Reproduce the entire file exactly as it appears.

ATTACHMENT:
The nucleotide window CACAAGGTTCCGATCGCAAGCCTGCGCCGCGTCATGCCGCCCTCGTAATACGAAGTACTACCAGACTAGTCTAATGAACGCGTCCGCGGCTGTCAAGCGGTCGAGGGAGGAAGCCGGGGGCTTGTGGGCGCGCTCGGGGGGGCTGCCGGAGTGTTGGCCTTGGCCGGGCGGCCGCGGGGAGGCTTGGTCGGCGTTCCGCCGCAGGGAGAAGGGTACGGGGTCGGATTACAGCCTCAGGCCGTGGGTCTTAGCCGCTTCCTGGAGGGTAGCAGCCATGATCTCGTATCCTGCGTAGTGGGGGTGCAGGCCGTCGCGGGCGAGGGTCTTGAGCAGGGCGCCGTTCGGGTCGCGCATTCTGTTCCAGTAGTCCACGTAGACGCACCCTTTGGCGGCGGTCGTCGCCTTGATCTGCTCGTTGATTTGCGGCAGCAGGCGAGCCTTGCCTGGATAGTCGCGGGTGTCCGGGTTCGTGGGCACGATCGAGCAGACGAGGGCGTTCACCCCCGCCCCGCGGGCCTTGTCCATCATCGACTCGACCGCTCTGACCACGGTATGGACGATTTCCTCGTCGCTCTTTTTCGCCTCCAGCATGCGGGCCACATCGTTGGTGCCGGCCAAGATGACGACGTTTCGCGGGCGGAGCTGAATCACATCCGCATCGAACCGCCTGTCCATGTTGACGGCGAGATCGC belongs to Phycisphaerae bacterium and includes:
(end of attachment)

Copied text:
The nucleotide window CACAAGGTTCCGATCGCAAGCCTGCGCCGCGTCATGCCGCCCTCGTAATACGAAGTACTACCAGACTAGTCTAATGAACGCGTCCGCGGCTGTCAAGCGGTCGAGGGAGGAAGCCGGGGGCTTGTGGGCGCGCTCGGGGGGGCTGCCGGAGTGTTGGCCTTGGCCGGGCGGCCGCGGGGAGGCTTGGTCGGCGTTCCGCCGCAGGGAGAAGGGTACGGGGTCGGATTACAGCCTCAGGCCGTGGGTCTTAGCCGCTTCCTGGAGGGTAGCAGCCATGATCTCGTATCCTGCGTAGTGGGGGTGCAGGCCGTCGCGGGCGAGGGTCTTGAGCAGGGCGCCGTTCGGGTCGCGCATTCTGTTCCAGTAGTCCACGTAGACGCACCCTTTGGCGGCGGTCGTCGCCTTGATCTGCTCGTTGATTTGCGGCAGCAGGCGAGCCTTGCCTGGATAGTCGCGGGTGTCCGGGTTCGTGGGCACGATCGAGCAGACGAGGGCGTTCACCCCCGCCCCGCGGGCCTTGTCCATCATCGACTCGACCGCTCTGACCACGGTATGGACGATTTCCTCGTCGCTCTTTTTCGCCTCCAGCATGCGGGCCACATCGTTGGTGCCGGCCAAGATGACGACGTTTCGCGGGCGGAGCTGAATCACATCCGCATCGAACCGCCTGTCCATGTTGACGGCGAGATCGC belongs to Phycisphaerae bacterium and includes: